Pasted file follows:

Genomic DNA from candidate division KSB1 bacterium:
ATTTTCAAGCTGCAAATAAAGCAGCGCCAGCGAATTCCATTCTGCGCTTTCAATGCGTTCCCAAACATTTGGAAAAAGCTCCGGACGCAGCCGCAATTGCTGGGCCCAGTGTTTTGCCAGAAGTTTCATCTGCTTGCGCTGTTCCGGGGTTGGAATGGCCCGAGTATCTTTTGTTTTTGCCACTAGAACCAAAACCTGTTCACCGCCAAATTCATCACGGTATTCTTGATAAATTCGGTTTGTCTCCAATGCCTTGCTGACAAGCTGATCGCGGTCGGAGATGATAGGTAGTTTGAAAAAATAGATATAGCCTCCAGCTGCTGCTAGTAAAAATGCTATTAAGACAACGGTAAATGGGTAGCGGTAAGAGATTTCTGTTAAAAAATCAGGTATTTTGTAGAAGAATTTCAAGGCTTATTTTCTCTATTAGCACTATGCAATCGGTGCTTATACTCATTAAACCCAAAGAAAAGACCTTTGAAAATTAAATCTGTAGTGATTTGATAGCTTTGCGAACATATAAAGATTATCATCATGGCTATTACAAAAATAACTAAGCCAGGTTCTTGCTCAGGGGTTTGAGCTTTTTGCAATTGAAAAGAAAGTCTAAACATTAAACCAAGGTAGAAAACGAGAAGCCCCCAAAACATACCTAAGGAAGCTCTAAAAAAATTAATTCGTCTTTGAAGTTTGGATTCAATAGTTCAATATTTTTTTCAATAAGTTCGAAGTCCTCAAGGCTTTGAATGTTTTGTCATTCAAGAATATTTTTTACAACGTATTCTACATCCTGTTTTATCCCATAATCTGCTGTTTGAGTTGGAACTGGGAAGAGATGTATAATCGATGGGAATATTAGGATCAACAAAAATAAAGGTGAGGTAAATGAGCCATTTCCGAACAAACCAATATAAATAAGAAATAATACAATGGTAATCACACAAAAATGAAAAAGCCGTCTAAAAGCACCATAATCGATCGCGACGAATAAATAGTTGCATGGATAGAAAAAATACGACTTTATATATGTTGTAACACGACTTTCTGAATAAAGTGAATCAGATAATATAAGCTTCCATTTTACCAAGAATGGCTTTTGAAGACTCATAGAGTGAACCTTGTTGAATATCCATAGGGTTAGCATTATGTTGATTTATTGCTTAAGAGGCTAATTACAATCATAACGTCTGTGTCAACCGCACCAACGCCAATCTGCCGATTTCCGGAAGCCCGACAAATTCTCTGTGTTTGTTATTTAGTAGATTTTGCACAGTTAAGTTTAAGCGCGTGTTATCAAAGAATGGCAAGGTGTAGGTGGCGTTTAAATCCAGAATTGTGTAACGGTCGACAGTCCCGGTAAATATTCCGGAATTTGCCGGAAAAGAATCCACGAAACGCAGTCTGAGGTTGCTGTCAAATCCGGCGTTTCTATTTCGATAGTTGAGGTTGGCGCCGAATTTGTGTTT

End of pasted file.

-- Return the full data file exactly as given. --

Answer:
Genomic DNA from candidate division KSB1 bacterium:
ATTTTCAAGCTGCAAATAAAGCAGCGCCAGCGAATTCCATTCTGCGCTTTCAATGCGTTCCCAAACATTTGGAAAAAGCTCCGGACGCAGCCGCAATTGCTGGGCCCAGTGTTTTGCCAGAAGTTTCATCTGCTTGCGCTGTTCCGGGGTTGGAATGGCCCGAGTATCTTTTGTTTTTGCCACTAGAACCAAAACCTGTTCACCGCCAAATTCATCACGGTATTCTTGATAAATTCGGTTTGTCTCCAATGCCTTGCTGACAAGCTGATCGCGGTCGGAGATGATAGGTAGTTTGAAAAAATAGATATAGCCTCCAGCTGCTGCTAGTAAAAATGCTATTAAGACAACGGTAAATGGGTAGCGGTAAGAGATTTCTGTTAAAAAATCAGGTATTTTGTAGAAGAATTTCAAGGCTTATTTTCTCTATTAGCACTATGCAATCGGTGCTTATACTCATTAAACCCAAAGAAAAGACCTTTGAAAATTAAATCTGTAGTGATTTGATAGCTTTGCGAACATATAAAGATTATCATCATGGCTATTACAAAAATAACTAAGCCAGGTTCTTGCTCAGGGGTTTGAGCTTTTTGCAATTGAAAAGAAAGTCTAAACATTAAACCAAGGTAGAAAACGAGAAGCCCCCAAAACATACCTAAGGAAGCTCTAAAAAAATTAATTCGTCTTTGAAGTTTGGATTCAATAGTTCAATATTTTTTTCAATAAGTTCGAAGTCCTCAAGGCTTTGAATGTTTTGTCATTCAAGAATATTTTTTACAACGTATTCTACATCCTGTTTTATCCCATAATCTGCTGTTTGAGTTGGAACTGGGAAGAGATGTATAATCGATGGGAATATTAGGATCAACAAAAATAAAGGTGAGGTAAATGAGCCATTTCCGAACAAACCAATATAAATAAGAAATAATACAATGGTAATCACACAAAAATGAAAAAGCCGTCTAAAAGCACCATAATCGATCGCGACGAATAAATAGTTGCATGGATAGAAAAAATACGACTTTATATATGTTGTAACACGACTTTCTGAATAAAGTGAATCAGATAATATAAGCTTCCATTTTACCAAGAATGGCTTTTGAAGACTCATAGAGTGAACCTTGTTGAATATCCATAGGGTTAGCATTATGTTGATTTATTGCTTAAGAGGCTAATTACAATCATAACGTCTGTGTCAACCGCACCAACGCCAATCTGCCGATTTCCGGAAGCCCGACAAATTCTCTGTGTTTGTTATTTAGTAGATTTTGCACAGTTAAGTTTAAGCGCGTGTTATCAAAGAATGGCAAGGTGTAGGTGGCGTTTAAATCCAGAATTGTGTAACGGTCGACAGTCCCGGTAAATATTCCGGAATTTGCCGGAAAAGAATCCACGAAACGCAGTCTGAGGTTGCTGTCAAATCCGGCGTTTCTATTTCGATAGTTGAGGTTGGCGCCGAATTTGTGTTT